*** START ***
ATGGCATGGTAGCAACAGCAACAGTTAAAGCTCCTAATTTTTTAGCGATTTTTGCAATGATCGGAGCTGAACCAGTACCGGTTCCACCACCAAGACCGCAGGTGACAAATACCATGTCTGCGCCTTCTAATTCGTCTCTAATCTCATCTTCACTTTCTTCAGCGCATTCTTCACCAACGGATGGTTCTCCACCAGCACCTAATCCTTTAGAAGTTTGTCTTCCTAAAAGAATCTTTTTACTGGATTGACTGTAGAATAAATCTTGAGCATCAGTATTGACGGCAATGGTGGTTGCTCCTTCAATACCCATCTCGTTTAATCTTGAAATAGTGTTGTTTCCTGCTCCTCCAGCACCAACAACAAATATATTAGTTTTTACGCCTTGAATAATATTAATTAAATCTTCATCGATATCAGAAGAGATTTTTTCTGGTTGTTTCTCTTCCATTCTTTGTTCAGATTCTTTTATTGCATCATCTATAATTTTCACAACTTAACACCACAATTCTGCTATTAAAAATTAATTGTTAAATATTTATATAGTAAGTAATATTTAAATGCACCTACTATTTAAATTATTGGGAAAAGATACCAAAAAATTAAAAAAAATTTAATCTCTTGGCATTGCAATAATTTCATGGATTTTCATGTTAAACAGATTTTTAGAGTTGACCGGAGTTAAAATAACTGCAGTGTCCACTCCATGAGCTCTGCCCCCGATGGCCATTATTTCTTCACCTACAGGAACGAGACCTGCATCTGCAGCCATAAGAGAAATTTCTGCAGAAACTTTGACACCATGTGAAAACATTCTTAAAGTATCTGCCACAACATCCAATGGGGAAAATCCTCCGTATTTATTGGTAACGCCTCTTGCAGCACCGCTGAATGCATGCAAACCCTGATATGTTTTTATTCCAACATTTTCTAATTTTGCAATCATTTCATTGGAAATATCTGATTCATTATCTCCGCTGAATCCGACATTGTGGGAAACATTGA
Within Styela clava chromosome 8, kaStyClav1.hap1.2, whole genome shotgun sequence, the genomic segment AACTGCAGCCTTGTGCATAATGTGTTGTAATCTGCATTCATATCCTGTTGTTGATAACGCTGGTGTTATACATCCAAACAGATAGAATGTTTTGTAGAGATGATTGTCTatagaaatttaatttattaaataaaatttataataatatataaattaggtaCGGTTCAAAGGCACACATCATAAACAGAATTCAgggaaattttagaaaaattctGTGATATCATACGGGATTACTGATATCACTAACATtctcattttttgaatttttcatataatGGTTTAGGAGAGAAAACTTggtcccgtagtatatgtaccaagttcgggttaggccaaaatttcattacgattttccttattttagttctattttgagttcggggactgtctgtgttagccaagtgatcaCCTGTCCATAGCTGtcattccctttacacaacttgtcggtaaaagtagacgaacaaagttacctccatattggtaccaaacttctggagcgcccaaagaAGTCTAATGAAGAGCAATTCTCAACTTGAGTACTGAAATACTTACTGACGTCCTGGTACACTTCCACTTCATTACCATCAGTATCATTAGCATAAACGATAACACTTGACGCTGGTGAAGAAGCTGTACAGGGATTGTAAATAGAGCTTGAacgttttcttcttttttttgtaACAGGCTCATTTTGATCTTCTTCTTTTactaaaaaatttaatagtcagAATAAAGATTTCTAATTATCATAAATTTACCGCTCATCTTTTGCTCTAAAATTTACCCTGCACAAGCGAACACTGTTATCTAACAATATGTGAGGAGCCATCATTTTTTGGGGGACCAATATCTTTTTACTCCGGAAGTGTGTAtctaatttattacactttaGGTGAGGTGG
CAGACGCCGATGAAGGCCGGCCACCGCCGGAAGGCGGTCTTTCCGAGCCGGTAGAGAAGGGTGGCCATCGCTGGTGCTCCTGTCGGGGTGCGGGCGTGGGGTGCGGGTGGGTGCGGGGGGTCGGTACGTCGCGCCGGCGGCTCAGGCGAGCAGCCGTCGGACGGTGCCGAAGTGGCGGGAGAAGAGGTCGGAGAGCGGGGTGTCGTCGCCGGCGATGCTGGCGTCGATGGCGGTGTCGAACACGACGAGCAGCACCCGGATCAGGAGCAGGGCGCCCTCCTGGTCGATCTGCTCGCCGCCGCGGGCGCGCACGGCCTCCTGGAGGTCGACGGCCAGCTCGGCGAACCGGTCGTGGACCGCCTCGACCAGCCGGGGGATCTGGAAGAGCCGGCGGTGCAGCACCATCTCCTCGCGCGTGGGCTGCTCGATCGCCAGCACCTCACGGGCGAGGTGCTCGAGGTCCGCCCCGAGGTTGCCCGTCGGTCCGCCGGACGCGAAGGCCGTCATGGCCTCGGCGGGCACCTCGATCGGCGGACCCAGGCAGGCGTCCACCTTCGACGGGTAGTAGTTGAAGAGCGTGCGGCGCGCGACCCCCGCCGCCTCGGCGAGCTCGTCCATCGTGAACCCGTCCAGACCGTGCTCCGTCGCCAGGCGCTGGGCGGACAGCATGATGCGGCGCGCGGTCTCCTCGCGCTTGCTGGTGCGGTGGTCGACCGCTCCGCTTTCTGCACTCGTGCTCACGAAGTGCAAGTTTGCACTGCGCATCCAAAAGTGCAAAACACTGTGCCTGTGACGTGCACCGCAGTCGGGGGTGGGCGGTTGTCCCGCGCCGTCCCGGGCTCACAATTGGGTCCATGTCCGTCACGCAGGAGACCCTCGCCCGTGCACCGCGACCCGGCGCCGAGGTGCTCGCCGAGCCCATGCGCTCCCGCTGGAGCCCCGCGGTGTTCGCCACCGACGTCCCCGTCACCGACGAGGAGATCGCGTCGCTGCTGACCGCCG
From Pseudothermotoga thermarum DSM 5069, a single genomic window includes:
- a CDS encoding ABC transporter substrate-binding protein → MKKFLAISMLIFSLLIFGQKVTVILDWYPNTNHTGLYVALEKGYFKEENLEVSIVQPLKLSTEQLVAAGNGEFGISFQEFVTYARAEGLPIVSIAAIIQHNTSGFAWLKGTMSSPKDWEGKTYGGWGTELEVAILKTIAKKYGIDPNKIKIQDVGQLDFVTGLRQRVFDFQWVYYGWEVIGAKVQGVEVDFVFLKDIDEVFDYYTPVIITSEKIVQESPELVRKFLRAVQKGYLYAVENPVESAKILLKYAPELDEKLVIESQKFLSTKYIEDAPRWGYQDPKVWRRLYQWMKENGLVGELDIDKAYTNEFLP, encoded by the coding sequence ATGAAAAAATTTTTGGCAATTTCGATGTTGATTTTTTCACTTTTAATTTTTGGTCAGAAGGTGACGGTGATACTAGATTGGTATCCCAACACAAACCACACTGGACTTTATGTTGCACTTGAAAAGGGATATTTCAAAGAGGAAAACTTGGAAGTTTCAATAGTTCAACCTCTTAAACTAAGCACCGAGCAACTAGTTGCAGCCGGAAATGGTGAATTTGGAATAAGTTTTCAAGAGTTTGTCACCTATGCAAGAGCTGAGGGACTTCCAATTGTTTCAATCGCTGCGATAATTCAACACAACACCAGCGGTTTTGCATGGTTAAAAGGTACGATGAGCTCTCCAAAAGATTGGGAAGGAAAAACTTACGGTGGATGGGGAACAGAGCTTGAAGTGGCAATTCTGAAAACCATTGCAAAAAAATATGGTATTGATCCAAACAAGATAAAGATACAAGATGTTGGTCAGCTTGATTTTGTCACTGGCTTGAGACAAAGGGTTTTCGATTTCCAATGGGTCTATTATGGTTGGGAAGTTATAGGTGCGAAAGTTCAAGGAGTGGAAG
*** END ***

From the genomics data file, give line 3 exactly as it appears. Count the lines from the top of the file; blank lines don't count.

CAGACGCCGATGAAGGCCGGCCACCGCCGGAAGGCGGTCTTTCCGAGCCGGTAGAGAAGGGTGGCCATCGCTGGTGCTCCTGTCGGGGTGCGGGCGTGGGGTGCGGGTGGGTGCGGGGGGTCGGTACGTCGCGCCGGCGGCTCAGGCGAGCAGCCGTCGGACGGTGCCGAAGTGGCGGGAGAAGAGGTCGGAGAGCGGGGTGTCGTCGCCGGCGATGCTGGCGTCGATGGCGGTGTCGAACACGACGAGCAGCACCCGGATCAGGAGCAGGGCGCCCTCCTGGTCGATCTGCTCGCCGCCGCGGGCGCGCACGGCCTCCTGGAGGTCGACGGCCAGCTCGGCGAACCGGTCGTGGACCGCCTCGACCAGCCGGGGGATCTGGAAGAGCCGGCGGTGCAGCACCATCTCCTCGCGCGTGGGCTGCTCGATCGCCAGCACCTCACGGGCGAGGTGCTCGAGGTCCGCCCCGAGGTTGCCCGTCGGTCCGCCGGACGCGAAGGCCGTCATGGCCTCGGCGGGCACCTCGATCGGCGGACCCAGGCAGGCGTCCACCTTCGACGGGTAGTAGTTGAAGAGCGTGCGGCGCGCGACCCCCGCCGCCTCGGCGAGCTCGTCCATCGTGAACCCGTCCAGACCGTGCTCCGTCGCCAGGCGCTGGGCGGACAGCATGATGCGGCGCGCGGTCTCCTCGCGCTTGCTGGTGCGGTGGTCGACCGCTCCGCTTTCTGCACTCGTGCTCACGAAGTGCAAGTTTGCACTGCGCATCCAAAAGTGCAAAACACTGTGCCTGTGACGTGCACCGCAGTCGGGGGTGGGCGGTTGTCCCGCGCCGTCCCGGGCTCACAATTGGGTCCATGTCCGTCACGCAGGAGACCCTCGCCCGTGCACCGCGACCCGGCGCCGAGGTGCTCGCCGAGCCCATGCGCTCCCGCTGGAGCCCCGCGGTGTTCGCCACCGACGTCCCCGTCACCGACGAGGAGATCGCGTCGCTGCTGACCGCCG